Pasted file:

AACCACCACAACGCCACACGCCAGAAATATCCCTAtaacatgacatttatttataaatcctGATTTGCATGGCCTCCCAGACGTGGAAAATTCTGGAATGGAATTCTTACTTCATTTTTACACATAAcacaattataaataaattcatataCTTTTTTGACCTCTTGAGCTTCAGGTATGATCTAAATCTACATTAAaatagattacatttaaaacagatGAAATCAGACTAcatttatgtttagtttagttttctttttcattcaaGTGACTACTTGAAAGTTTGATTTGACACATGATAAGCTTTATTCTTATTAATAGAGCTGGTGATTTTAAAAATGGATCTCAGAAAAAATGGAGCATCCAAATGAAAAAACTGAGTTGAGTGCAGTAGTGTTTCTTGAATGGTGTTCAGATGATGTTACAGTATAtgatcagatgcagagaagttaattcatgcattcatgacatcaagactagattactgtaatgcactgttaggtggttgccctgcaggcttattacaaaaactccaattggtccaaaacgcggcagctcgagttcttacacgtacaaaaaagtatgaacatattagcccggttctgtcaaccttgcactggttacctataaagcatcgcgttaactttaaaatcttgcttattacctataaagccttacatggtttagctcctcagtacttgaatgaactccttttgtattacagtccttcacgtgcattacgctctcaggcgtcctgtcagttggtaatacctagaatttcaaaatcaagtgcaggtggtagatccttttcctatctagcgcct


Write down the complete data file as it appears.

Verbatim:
AACCACCACAACGCCACACGCCAGAAATATCCCTAtaacatgacatttatttataaatcctGATTTGCATGGCCTCCCAGACGTGGAAAATTCTGGAATGGAATTCTTACTTCATTTTTACACATAAcacaattataaataaattcatataCTTTTTTGACCTCTTGAGCTTCAGGTATGATCTAAATCTACATTAAaatagattacatttaaaacagatGAAATCAGACTAcatttatgtttagtttagttttctttttcattcaaGTGACTACTTGAAAGTTTGATTTGACACATGATAAGCTTTATTCTTATTAATAGAGCTGGTGATTTTAAAAATGGATCTCAGAAAAAATGGAGCATCCAAATGAAAAAACTGAGTTGAGTGCAGTAGTGTTTCTTGAATGGTGTTCAGATGATGTTACAGTATAtgatcagatgcagagaagttaattcatgcattcatgacatcaagactagattactgtaatgcactgttaggtggttgccctgcaggcttattacaaaaactccaattggtccaaaacgcggcagctcgagttcttacacgtacaaaaaagtatgaacatattagcccggttctgtcaaccttgcactggttacctataaagcatcgcgttaactttaaaatcttgcttattacctataaagccttacatggtttagctcctcagtacttgaatgaactccttttgtattacagtccttcacgtgcattacgctctcaggcgtcctgtcagttggtaatacctagaatttcaaaatcaagtgcaggtggtagatccttttcctatctagcgcct